China detains Swedish legal aid campaigner

Peter Dahlin taken custody as part of a wider crackdown on activists

Chinese authorities have detained a Swedish human rights worker who worked on legal aid on suspicion of endangering state security, the Chinese Urgent Action Working Group said.

Peter Dahlin was taken into custody on January 4th as part of a wider crackdown on human rights activists in China. He was picked up a day earlier as he travelled to Beijing airport for a flight to Thailand, Urgent Action said in a statement. His girlfriend, a Chinese national, has also disappeared.

“According to Chinese authorities, Peter was detained on January 4 on charges of endangering state security. These charges are baseless,” the group said.

Urgent Action is a group of lawyers, professors and political professionals “working to promote the development of the rule of law and human rights through training and the support of public interest litigation.” It runs training programmes for human rights defenders and “Peter’s ongoing detention for supporting legal aid in China makes a mockery of President Xi Jinping’s stated commitments to the rule of law,” said organisation spokesman Michael Caster.


The Swedish foreign ministry confirmed that Mr Dahlin (35) had been detained. The Swedish embassy has been in touch with Chinese authorities about meeting the detained man.

Urgent Action said it was concerned that Mr Dahlin was not getting adequate treatment for Addison’s Disease, a rare defect of the adrenal gland. So far they had received only verbal assurances from the Chinese authorities that he was getting treatment.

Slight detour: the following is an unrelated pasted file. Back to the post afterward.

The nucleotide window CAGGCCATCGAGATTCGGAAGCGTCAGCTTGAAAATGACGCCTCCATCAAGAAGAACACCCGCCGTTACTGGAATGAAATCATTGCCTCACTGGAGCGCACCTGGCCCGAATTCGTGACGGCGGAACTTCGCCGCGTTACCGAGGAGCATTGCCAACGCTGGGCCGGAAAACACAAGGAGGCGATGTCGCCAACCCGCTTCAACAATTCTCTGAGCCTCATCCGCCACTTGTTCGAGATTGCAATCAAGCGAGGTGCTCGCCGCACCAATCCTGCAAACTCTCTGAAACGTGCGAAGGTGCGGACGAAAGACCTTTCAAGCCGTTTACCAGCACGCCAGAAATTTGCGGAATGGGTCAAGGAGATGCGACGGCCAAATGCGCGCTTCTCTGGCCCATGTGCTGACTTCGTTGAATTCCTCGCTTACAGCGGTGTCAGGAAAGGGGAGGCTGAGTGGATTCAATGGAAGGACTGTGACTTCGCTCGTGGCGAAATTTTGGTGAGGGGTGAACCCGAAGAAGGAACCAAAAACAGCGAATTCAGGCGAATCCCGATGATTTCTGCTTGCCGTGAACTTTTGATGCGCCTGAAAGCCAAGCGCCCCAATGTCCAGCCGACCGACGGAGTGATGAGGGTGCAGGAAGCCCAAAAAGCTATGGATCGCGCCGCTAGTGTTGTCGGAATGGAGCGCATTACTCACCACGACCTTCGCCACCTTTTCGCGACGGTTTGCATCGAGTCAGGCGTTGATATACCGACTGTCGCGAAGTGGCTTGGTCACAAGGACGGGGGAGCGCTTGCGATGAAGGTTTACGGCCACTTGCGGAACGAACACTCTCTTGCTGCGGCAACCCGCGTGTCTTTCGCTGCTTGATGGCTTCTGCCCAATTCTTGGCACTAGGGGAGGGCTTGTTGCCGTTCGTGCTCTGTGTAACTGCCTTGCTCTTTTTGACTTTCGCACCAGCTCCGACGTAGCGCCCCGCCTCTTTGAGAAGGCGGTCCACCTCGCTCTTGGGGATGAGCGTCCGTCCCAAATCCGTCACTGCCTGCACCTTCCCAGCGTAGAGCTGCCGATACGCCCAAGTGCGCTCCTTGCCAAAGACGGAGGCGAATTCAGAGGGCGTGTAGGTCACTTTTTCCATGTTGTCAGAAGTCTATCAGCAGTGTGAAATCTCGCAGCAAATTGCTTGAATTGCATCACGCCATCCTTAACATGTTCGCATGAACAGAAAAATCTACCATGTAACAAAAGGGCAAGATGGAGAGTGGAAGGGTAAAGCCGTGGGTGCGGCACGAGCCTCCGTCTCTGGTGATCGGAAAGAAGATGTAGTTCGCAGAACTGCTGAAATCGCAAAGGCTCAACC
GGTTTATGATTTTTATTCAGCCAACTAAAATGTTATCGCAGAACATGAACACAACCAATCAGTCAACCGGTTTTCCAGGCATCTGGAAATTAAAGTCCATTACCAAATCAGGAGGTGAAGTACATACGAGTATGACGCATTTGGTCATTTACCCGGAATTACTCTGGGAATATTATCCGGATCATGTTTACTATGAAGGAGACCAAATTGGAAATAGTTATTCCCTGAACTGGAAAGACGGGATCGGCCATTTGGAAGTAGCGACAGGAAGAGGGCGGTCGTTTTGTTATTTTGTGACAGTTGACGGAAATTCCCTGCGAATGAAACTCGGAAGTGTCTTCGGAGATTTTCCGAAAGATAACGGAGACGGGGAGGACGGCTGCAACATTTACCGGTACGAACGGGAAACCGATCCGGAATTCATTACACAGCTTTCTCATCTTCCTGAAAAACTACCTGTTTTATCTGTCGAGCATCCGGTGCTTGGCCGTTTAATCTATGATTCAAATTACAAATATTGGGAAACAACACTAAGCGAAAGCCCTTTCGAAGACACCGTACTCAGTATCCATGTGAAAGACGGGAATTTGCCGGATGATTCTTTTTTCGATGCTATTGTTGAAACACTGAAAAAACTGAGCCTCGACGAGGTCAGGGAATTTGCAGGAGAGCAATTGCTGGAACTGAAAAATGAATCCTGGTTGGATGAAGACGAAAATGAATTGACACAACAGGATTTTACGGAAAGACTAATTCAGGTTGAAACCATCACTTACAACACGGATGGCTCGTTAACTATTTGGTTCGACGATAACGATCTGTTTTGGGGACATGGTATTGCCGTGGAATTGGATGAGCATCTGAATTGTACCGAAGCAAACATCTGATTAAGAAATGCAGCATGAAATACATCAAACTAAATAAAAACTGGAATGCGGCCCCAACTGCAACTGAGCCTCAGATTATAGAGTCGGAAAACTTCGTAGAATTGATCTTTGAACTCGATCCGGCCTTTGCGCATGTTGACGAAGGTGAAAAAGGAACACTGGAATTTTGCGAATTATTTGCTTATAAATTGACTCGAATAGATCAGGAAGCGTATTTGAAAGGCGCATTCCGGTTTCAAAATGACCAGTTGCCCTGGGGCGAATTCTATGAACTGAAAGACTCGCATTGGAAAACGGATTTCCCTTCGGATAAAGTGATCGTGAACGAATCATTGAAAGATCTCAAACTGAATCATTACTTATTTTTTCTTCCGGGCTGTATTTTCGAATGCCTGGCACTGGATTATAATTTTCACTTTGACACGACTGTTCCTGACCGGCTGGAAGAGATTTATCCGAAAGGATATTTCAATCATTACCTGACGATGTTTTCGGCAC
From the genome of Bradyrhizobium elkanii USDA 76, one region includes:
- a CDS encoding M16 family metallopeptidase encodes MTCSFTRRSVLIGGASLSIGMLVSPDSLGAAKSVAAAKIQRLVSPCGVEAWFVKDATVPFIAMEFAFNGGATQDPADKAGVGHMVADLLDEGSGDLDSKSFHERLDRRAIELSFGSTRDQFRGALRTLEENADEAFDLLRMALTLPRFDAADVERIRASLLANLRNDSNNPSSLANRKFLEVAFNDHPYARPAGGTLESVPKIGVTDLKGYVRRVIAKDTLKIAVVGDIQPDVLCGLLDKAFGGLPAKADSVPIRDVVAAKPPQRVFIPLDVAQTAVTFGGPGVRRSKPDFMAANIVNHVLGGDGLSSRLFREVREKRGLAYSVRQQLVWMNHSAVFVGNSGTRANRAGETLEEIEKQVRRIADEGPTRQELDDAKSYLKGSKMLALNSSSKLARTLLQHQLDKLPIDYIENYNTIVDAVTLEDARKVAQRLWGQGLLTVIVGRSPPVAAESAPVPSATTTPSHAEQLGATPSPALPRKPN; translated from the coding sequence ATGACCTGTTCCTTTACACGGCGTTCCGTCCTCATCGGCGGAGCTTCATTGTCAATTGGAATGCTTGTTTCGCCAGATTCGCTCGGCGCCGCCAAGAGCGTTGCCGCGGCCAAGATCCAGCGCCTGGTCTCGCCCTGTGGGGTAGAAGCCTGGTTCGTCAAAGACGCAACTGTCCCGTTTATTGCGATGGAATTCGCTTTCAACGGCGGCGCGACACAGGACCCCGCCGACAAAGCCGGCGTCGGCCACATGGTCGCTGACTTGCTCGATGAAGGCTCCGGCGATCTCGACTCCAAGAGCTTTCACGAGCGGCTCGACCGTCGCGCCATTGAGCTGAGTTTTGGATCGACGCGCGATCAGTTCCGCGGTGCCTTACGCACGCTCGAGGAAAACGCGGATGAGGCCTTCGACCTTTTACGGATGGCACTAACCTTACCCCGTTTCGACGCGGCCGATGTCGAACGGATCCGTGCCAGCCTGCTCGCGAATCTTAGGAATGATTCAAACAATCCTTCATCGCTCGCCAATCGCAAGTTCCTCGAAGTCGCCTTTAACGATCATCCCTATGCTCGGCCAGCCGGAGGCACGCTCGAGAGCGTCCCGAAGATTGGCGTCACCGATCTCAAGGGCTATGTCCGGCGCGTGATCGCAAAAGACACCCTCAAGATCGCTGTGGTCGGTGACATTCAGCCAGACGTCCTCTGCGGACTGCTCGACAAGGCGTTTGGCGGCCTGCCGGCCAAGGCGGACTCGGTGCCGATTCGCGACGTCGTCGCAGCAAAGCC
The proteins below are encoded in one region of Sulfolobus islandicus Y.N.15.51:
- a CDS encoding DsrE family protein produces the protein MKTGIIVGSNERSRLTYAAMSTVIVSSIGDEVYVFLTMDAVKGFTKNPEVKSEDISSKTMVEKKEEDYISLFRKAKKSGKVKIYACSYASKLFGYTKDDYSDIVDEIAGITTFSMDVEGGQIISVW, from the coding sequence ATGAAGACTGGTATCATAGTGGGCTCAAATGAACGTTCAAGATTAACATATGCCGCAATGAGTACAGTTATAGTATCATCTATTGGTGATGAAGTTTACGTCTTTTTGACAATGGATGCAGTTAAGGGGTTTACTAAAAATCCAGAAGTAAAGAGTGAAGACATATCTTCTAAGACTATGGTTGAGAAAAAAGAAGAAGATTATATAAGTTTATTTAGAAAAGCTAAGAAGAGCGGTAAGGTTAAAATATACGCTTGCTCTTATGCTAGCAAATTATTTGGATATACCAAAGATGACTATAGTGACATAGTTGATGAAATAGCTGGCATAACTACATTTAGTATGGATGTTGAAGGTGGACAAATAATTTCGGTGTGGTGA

Hong Lei, a spokesman for China’s Foreign Ministry, told a regular government news briefing that he did not know about Mr Dahlin’s detention.

The Chinese government is currently cracking down on human rights lawyers and activists nationwide. According to UN figures, 200 lawyers have been rounded up in a nationwide crackdown since July, and at least 25 of them remain in detention, including prominent lawyer-activists Wang Yu, Li Heping and Zhang Kai.

While the crackdown is mostly aimed at Chinese dissidents, some foreigners have also been caught in the dragnet.

Last year, a Canadian Christian who ran a coffee shop with his wife along the sensitive border with North Korea, was charged on suspicion of “stealing and prying into state secrets”.

“Peter must be granted direct contact with the Swedish Embassy and his family without delay. The Chinese authorities must immediately release Peter from detention and drop all charges against him,” Mr Caster said.

Clifford Coonan

Clifford Coonan

Clifford Coonan, an Irish Times contributor, spent 15 years reporting from Beijing